The difference in flavor comes from purity, a word thrown around frequently in healthy food circles. More irony abounds. White sugar consists of highly refined, distilled crystals of sucrose that represent a substantially pure chemical. The boutique sugars are typically brown, celebrating their unrefined state, originating typically from a developing-world distillery where substantial energy is used to dry down the crystals. They still are 95-99 percent pure sugar, but they sport the color of co-purifying chemical compounds such as the molasses notes that lend the brown color.
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Many American farmers, who switched years ago to GMO beets precisely because they require less spraying of fewer toxic chemicals, are mystified by the activist push to grow what appears to be a far less sustainable crop. As Minnesota sugar beet farmer Andrew Beyer told NPR, planting non-GMO beets to meet demand from the organic market would mean spraying his crops every 10 days with a “witches brew” of five or six different weedkillers, the very practice he abandoned years ago.
“The chemicals we used to put on the beets in [those] days were so much harsher for the guy applying them and for the environment,” he says. “To me, it’s insane to think that a non-GMO beet is going to be better for the environment, the world, or the consumer.”
In the end, sugar is sugar. Whether the sucrose comes from cane or sugar beets, from the tropical Himalayas or the shores of Lake Okeechobee, the molecule itself is identical. The real difference comes down to politics, hypocrisy and the values of buyers. The more sustainable and affordable products sport stickers that may scare the ill-informed, while a partially-purified version of the same compound imported from a far-away place produced under dubious environmental standards is considered worthy of a substantial investment for a whole lot less product. There are many curious conundrums around sugar, but the biggest one might be the willingness to pay ten times the price for a less sustainable product.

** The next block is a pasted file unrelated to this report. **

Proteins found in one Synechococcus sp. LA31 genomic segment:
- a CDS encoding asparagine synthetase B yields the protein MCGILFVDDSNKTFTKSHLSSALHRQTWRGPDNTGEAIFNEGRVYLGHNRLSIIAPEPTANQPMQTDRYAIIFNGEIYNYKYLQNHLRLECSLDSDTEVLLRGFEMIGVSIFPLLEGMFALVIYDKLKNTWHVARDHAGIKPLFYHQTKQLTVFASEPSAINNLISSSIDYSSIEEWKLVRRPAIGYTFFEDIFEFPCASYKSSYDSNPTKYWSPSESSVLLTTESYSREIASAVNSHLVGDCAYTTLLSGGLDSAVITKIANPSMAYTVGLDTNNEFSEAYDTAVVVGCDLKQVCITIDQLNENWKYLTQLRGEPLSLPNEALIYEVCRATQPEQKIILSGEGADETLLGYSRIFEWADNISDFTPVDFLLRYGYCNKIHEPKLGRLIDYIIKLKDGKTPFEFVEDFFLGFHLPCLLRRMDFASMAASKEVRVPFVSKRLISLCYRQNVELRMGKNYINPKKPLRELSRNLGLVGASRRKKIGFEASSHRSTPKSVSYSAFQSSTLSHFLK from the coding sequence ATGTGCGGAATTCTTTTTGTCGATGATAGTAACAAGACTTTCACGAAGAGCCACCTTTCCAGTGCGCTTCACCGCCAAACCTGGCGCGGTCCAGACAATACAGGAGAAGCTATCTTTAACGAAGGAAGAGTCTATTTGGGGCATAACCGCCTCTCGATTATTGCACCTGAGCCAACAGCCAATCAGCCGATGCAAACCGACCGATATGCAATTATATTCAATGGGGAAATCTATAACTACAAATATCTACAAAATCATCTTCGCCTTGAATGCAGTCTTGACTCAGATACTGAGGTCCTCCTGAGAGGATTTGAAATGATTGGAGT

Kevin M. Folta is a professor in the Horticultural Sciences Department at the University of Florida. He hosts the Talking Biotech Podcast. Follow professor Folta on Twitter @kevinfolta and email your questions to
FORT COLLINS, Colo.– Colorado’s past, present and future are all visible from Paul Schlagel’s front patio simply a couple of miles off Interstate 25 in Longmont.A beautiful view of Longs Peak and the Rocky Mountain range rests undisturbed to the west. Production and housing developments have actually inched more detailed from the east, and the when desolate Boulder County Roadway 20 1/2 that runs by the farmhouse is now loaded with consistent traffic.A rotation of crops surrounding the homestead includes a field of sugar beets, which the Schlagel household has actually grown given that they immigrated to Colorado with legions of other Germans from Russia in 1907. Paul and his son, Scott, lead the farming today, and a sixth generation of the Schlagel family showed up previously this month. “Sugar beets are part of our heritage but it’s also deeper than that,”said Paul, a 63-year-old long-lasting farmer.
“The sugar beet grower group is small, however we are devoted to the sugar market and keeping it choosing generations. “These sugar beets are different than the purple veggie frequently used in salads and championed on”The Workplace”
by Dwight Schrute. When gathered, sugar beets have to do with a foot long and weigh 2 to 5 pounds.The crop is exclusively grown to be transformed into white table sugar– a scientific procedure when described on an episode of Sesame Street
.”We are getting as great a sugar beet crop as ever,”Paul said.”And whatever you say about sugar, it is still a vital active ingredient to cooking and
does a lot more than just make stuff sweet.” The Schlagel family has actually grown sugar beets considering that it was Colorado’s very first real cash crop, populating the state in the 20th century with laborers from worldwide and diversifying an economy formerly reliant on mining and ranching. They’ve stuck with sugar beets as their importance in the state’s economy has actually diminished with fluctuating sugar products costs, a shrunken farm labor workforce and other markets emerging.But now technological and research advancements have the Schlagels and other farmers growing sugar beets as efficiently as ever. Regardless of a decreasing amount of farmland dedicated to the crop, Colorado farmers produced more than 1 million loads of sugar beets in 2015 for the first time given that 2000.”It is really a sustainability success story,”stated Rebecca Larson, the vice president and chief scientist for the Western Sugar Cooperative.”Technology has permitted us to not disrupt the soil, not burn as